The war of words between Nancy Pelosi and Alexandria Ocasio-Cortez keeps getting intense by the day. The only thing left at this point is for blows to be exchanged in the physical. Hopefully it won’t get to that.
House Speaker Nancy Pelosi came out swinging on Thursday in a stinging response to Rep. Alexandria Ocasio-Cortez’s claims that the speaker has been disrespectful to several minority lawmakers. Pelosi said she has the backing of her caucus also defending her handling of the rabble-rousing freshman ‘squad’ that Ocasio-Cortez leads.
The House Speaker also confirmed that her warning to Dems’ lawmakers a day earlier about using social media for attacks on fellow Democrats was prompted by Ocasio-Cortez’s chief of staff.
When asked about her ongoing feud with the New York lawmaker, Pelosi acknowledged how she recently addressed — “at the request of my members” — an “offensive tweet that came out of one of the member’s offices” that compared centrist Democrats to segregationists. That tweet was authored and then deleted by Ocasio-Cortez’ chief of staff Saikat Chakrabarti.
“Our members took offense at that,” Pelosi said, claiming her comments received a positive response. “I addressed that.”
Ocasio-Cortez has since accused Pelosi of being “disrespectful” to several “newly elected women of color.” Pelosi refused to say anything else on the subject, but said she supports diversity in the caucus. “I’ve said what I’m going to say…What I said in the caucus yesterday had an overwhelming response from my members. Because they know what the facts are and what we are responding to. We respect the value of every member of our caucus. The diversity of it all is a wonderful thing. Diversity is our strength. Unity is our power,” she said.
Meanwhile on Thursday, Ocasio-Cortez reiterated her Pelosi comments in an interview with CNN, saying she was “pointing out a pattern.” Even though she stopped short of calling Pelosi a racist.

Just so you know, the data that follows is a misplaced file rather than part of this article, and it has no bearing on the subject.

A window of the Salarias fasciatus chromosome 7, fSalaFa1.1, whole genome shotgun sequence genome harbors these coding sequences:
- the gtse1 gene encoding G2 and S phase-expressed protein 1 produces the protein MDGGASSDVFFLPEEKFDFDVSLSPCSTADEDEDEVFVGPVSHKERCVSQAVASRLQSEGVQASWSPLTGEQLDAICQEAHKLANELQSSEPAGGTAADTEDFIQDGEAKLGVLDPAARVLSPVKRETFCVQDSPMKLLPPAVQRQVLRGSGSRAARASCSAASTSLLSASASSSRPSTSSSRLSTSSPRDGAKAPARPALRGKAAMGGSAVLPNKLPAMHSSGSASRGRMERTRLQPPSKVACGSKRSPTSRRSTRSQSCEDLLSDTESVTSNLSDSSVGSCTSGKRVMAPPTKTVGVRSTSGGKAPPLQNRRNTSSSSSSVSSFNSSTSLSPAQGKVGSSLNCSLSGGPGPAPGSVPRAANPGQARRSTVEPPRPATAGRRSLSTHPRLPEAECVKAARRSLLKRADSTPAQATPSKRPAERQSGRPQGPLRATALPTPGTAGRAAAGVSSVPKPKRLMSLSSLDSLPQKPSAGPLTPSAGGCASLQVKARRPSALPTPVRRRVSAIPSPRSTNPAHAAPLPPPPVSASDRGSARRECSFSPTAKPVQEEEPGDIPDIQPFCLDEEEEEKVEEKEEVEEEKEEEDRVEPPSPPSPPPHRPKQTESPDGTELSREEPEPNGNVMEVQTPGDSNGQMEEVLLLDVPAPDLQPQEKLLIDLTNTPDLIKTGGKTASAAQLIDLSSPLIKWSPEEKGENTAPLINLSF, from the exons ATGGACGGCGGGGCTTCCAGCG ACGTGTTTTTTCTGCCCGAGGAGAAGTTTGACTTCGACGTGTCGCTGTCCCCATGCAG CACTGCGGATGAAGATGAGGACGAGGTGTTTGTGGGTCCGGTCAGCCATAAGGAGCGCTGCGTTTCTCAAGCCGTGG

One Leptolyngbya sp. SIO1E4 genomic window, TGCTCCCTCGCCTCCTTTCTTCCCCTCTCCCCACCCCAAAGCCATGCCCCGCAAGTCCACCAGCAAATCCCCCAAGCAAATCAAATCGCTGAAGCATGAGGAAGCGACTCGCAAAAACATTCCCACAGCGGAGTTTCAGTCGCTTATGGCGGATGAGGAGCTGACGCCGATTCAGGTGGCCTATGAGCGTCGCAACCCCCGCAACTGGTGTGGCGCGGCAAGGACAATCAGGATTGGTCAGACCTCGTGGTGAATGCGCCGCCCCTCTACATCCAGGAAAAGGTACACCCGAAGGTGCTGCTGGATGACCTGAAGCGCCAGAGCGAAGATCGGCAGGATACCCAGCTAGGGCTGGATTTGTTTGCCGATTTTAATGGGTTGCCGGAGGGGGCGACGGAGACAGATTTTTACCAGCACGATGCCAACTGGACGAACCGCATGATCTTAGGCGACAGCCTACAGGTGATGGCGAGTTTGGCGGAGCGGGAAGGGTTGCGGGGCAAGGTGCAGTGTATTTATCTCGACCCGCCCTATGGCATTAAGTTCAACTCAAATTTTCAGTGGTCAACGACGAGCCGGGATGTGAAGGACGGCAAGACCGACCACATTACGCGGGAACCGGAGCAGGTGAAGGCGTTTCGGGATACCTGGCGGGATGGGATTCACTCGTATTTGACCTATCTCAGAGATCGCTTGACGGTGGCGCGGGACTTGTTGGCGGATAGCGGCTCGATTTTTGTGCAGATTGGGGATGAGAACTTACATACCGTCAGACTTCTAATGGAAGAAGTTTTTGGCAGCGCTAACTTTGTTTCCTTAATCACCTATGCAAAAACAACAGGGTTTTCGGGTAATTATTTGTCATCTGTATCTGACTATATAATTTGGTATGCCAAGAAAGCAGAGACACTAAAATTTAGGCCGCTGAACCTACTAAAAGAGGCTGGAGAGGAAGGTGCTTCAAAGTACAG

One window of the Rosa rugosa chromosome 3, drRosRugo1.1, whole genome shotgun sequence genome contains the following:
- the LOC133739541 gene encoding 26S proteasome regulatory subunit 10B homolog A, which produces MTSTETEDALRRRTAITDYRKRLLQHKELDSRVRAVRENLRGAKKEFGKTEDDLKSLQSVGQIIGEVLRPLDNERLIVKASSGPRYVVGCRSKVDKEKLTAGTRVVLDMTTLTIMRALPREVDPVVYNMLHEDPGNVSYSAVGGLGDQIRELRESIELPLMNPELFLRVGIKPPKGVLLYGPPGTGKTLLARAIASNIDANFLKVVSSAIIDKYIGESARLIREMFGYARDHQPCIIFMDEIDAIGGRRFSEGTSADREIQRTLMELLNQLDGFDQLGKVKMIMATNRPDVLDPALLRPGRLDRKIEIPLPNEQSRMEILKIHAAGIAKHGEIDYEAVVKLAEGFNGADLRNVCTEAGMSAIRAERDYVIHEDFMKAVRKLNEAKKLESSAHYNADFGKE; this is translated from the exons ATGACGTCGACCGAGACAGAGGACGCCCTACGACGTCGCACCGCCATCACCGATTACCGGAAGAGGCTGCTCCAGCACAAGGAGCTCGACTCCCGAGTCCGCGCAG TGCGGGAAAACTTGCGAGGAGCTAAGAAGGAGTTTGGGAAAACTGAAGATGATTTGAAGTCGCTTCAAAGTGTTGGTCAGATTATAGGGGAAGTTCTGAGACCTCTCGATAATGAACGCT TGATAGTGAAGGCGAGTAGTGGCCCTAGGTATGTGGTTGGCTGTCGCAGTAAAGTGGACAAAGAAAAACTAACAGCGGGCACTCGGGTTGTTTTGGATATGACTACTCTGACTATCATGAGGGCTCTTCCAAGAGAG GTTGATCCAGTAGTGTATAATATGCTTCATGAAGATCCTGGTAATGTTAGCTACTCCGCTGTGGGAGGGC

Pelosi has had to deal with tensions like this in the past, even revolt, inside the caucus — having brushed back a challenge to her leadership post from Rep. Tim Ryan following the 2016 election.
The House Speaker has worked so hard to keep the Democratic caucus in line, specifically four newly elected outspoken progressives: Ocasio-Cortez, Rep. Ilhan Omar, D-Minn., Rep. Rashida Tlaib, D-Mich., and Rep. Ayanna Pressley, D-Mass.
However, the feud between Pelosi and the quartet escalated after Congress recently passed a border funding bill that the four young Democrats voted against. In an interview last weekend, Pelosi told the New York Times: “All these people have their public whatever and their Twitter world, but they didn’t have any following. They’re four people, and that’s how many votes they got.”
Ocasio-Cortez made the spat nastier when she told The Washington Post on Wednesday that the “persistent singling out” by the speaker may be more than “outright disrespectful.”
“When these comments first started, I kind of thought that she was keeping the progressive flank at more of an arm’s distance in order to protect more moderate members, which I understood,” Ocasio-Cortez said.
She added: “But the persistent singling out . . . it got to a point where it was just outright disrespectful . . . the explicit singling out of newly elected women of color.”
OOcasio-Cortez had accused Congress In an earlier interview with The New Yorker Radio Hour, of using women and minorities as “bargaining chips.”
“When it comes to women of color in Congress, particularly the freshman, it’s that we both have encountered and represent communities that have been auctioned off and negotiated off for the last 20 years. And we’re over it,” Ocasio-Cortez said.
“We see in these negotiations all the time— it’s like fighting for black communities or policies that help women. They’re bargaining chips. And they’re the first chips that are reached for in any legislative negotiations.”
Pelosi has delivered a stern warning to the caucus, telling all House Democrats: “You got a complaint? You come and talk to me about it. But do not tweet about our members and expect us to think that that is just okay.”
How long do you think this war between the two will continue?